Black and White Image of Pree and colourful shapes around them.
Picture of Pree (they/them)

Pree (they/them)

Trusting my queer heart to guide my path

Hi IGBC! I’m Pree, and I’m so excited to share my coming-out (coming in) process, and how I’m right where I wanted to be (but didn’t think would ever be possible). To give you some insight into my positionality, I’m a fat, brown, disabled, queer, pansexual, acesexual (demisexual), working class artist-educator. And I’m pretty excited to share my narrative because I feel like a lot of the LGBTQ+ narratives we hear about, belong to cis, thin, able-bodied, white twinks. 

I was raised in a traditional, Punjabi household, by immigrant parents who did their best, but also caused a lot of harm. I was extremely sheltered and ended up being a late bloomer in all the ways that Western society deems significant. I first had internal dialogue about my queerness around age 16 or 17, and tried to talk to a brown friend about it – but they made me feel bad, and assured me I was straight. I tried to talk to my then boyfriend about it, and I got the same response. I tucked that part of myself away for a long time. It felt prickly and crossed my mind every now and then, but I thought for sure I couldn’t be one of ‘them’.

Image courtesy of @stickymangos

In my early twenties, I began having internal dialogue about my gender, and was realizing I may be trans. But raised in a homophobic and transphobic family meant I tucked this away, too. My mom was okay with my friends being queer, but she was clear that it was not okay for us (my siblings and I) to be queer.

My mental health kept deteriorating as I kept these parts of myself stuffed away. I was also dealing with other kinds of abuse and was feeling stuck in every way. I wasn’t allowed to move out because I needed to be at home to care for my little sibling, and widowed mom. I was told the only way I could move out was to get married. I almost did.

Artwork of Pree's Non-binary Body
Image courtesy of @stickymangos

I almost got married to get out, and begin living my life. The stars finally aligned and I realized I
was doing the wrong thing. I applied for a job in a different province. I got the job. I told my
mom, and assured her it was very well-paying (it wasn’t) and that it had promising room for professional growth (it didn’t), and I was on my way.

I was 25 when I moved out, and finally built a safe haven for every facet of myself. There I was, in my own room, with my own job, hopping on the STM (Montreal Subway system) to go wherever my queer heart desired. I didn’t have a coming out process in the ways white people do, for me it was more of a gradual and internal process. Two-spirit educator and professor, Alex Wilson writes about ‘coming-in’ in relation to Cree folks. She says, “Coming in does not centre on the declaration of independence that characterizes ‘coming out’ in mainstream depictions of the lives of LGBTQI people. Rather, coming in is an act of returning, fully present in our selves, to resume our place as a valued part of our families, cultures, communities, and lands, in connection with all our relations”.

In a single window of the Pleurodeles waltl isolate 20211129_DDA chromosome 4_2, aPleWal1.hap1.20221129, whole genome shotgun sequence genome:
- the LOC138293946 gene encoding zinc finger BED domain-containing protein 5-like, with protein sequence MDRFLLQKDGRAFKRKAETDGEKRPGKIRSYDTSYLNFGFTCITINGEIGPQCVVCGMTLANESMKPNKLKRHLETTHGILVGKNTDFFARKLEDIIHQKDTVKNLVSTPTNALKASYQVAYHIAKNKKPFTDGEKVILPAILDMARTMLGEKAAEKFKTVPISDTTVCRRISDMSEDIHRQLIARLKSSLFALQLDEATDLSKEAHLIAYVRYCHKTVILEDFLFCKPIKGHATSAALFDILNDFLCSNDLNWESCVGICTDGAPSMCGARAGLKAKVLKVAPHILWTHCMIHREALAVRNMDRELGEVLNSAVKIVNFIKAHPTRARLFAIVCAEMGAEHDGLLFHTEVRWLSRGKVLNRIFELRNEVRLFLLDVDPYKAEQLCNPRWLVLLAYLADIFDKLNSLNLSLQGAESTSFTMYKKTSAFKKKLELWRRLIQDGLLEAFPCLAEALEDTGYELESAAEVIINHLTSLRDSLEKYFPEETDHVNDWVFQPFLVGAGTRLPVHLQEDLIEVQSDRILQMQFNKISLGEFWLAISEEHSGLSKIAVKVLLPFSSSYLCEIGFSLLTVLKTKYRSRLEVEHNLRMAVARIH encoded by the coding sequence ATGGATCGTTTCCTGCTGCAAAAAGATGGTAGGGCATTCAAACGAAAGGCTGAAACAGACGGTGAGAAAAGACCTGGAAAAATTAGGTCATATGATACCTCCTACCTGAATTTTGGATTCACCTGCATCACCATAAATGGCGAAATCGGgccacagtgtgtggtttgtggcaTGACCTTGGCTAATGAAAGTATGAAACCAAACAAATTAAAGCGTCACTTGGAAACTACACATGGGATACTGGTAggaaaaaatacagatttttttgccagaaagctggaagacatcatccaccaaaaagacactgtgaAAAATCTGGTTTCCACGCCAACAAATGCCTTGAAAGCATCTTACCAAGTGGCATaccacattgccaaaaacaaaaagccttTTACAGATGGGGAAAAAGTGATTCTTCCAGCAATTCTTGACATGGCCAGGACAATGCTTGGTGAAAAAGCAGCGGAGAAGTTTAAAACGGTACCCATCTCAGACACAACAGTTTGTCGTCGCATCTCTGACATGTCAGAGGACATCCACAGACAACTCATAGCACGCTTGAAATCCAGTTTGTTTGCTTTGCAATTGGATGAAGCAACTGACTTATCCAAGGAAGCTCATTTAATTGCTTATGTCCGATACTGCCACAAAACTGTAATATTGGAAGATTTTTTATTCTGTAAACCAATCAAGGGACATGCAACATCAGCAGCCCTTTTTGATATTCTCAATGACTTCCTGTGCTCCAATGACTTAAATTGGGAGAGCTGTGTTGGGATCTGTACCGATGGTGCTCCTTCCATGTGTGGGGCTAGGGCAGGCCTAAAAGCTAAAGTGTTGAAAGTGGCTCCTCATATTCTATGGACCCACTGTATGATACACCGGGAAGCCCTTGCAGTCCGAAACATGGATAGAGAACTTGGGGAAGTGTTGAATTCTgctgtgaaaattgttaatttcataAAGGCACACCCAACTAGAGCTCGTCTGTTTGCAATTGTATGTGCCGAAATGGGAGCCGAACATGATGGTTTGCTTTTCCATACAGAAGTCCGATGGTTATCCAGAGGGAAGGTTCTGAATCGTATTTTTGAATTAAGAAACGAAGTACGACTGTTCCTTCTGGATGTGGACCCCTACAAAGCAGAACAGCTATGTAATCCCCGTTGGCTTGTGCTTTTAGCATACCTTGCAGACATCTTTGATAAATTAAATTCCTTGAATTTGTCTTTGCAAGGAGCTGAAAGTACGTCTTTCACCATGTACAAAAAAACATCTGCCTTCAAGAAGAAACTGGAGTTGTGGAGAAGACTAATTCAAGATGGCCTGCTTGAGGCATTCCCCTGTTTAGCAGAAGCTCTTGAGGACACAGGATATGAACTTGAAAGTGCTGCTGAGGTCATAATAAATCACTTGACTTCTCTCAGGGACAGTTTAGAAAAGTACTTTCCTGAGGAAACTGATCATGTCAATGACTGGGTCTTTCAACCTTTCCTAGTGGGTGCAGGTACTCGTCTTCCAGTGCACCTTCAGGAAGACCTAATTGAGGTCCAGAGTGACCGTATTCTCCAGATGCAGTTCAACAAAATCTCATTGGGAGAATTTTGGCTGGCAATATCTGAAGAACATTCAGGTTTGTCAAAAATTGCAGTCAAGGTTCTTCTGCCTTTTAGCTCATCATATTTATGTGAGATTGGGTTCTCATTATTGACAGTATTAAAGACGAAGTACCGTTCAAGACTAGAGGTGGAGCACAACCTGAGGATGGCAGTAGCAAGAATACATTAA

Fast forward a few years, I’m back in Toronto, with a loving partner that’s been by my side
through my social transition and first gender affirming surgery, a community support system that
nourishes me in ways I didn’t even know was possible, and making a living off my art (I know!).
Let me know if you want to hear more about that part next time.

Gossip girl,
Just kidding, it’s still Pree

Image of Pree on the Beach

Pree (they/them)

is an artist educator currently based in Tkaronto, originally from Tiohtià:ke. They’e a child of immigrant settlers from Punjab. Pree’s work centres centres their identity as a queer, non-binary, trans, disabled, fat, and racialized individual. They have an interdisciplinary arts practice under the name: Sticky Mangos and co-founded the Non-Binary Colour Collective. Pree’s work has been featured in CBC, Xtra magazine, BlogTo and Salty.

Follow Pree at @stickymangos



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